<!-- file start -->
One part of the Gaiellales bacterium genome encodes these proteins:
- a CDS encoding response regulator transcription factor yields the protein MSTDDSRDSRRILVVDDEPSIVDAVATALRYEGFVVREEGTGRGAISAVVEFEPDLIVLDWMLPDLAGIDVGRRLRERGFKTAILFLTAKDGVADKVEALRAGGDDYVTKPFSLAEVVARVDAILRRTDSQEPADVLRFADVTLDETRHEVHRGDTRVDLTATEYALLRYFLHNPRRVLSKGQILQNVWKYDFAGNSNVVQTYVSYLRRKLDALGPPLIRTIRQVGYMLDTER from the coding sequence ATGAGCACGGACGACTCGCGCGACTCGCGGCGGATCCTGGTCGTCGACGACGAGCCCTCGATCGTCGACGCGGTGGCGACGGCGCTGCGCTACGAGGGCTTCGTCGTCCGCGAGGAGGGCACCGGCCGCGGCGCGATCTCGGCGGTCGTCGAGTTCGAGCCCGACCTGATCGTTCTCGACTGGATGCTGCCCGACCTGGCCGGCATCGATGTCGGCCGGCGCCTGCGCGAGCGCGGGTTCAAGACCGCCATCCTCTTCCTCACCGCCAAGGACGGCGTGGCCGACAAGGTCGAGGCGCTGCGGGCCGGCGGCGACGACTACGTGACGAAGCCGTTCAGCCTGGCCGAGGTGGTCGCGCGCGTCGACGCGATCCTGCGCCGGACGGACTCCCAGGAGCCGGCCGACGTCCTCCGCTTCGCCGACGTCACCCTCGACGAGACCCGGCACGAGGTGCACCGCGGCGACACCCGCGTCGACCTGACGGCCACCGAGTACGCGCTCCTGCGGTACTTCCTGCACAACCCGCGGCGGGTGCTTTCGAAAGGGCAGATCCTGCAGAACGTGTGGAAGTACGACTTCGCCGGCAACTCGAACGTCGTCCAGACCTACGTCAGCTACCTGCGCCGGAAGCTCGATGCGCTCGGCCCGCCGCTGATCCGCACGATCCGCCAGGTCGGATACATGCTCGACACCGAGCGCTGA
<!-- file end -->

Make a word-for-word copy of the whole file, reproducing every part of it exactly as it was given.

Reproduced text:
One part of the Gaiellales bacterium genome encodes these proteins:
- a CDS encoding response regulator transcription factor yields the protein MSTDDSRDSRRILVVDDEPSIVDAVATALRYEGFVVREEGTGRGAISAVVEFEPDLIVLDWMLPDLAGIDVGRRLRERGFKTAILFLTAKDGVADKVEALRAGGDDYVTKPFSLAEVVARVDAILRRTDSQEPADVLRFADVTLDETRHEVHRGDTRVDLTATEYALLRYFLHNPRRVLSKGQILQNVWKYDFAGNSNVVQTYVSYLRRKLDALGPPLIRTIRQVGYMLDTER from the coding sequence ATGAGCACGGACGACTCGCGCGACTCGCGGCGGATCCTGGTCGTCGACGACGAGCCCTCGATCGTCGACGCGGTGGCGACGGCGCTGCGCTACGAGGGCTTCGTCGTCCGCGAGGAGGGCACCGGCCGCGGCGCGATCTCGGCGGTCGTCGAGTTCGAGCCCGACCTGATCGTTCTCGACTGGATGCTGCCCGACCTGGCCGGCATCGATGTCGGCCGGCGCCTGCGCGAGCGCGGGTTCAAGACCGCCATCCTCTTCCTCACCGCCAAGGACGGCGTGGCCGACAAGGTCGAGGCGCTGCGGGCCGGCGGCGACGACTACGTGACGAAGCCGTTCAGCCTGGCCGAGGTGGTCGCGCGCGTCGACGCGATCCTGCGCCGGACGGACTCCCAGGAGCCGGCCGACGTCCTCCGCTTCGCCGACGTCACCCTCGACGAGACCCGGCACGAGGTGCACCGCGGCGACACCCGCGTCGACCTGACGGCCACCGAGTACGCGCTCCTGCGGTACTTCCTGCACAACCCGCGGCGGGTGCTTTCGAAAGGGCAGATCCTGCAGAACGTGTGGAAGTACGACTTCGCCGGCAACTCGAACGTCGTCCAGACCTACGTCAGCTACCTGCGCCGGAAGCTCGATGCGCTCGGCCCGCCGCTGATCCGCACGATCCGCCAGGTCGGATACATGCTCGACACCGAGCGCTGA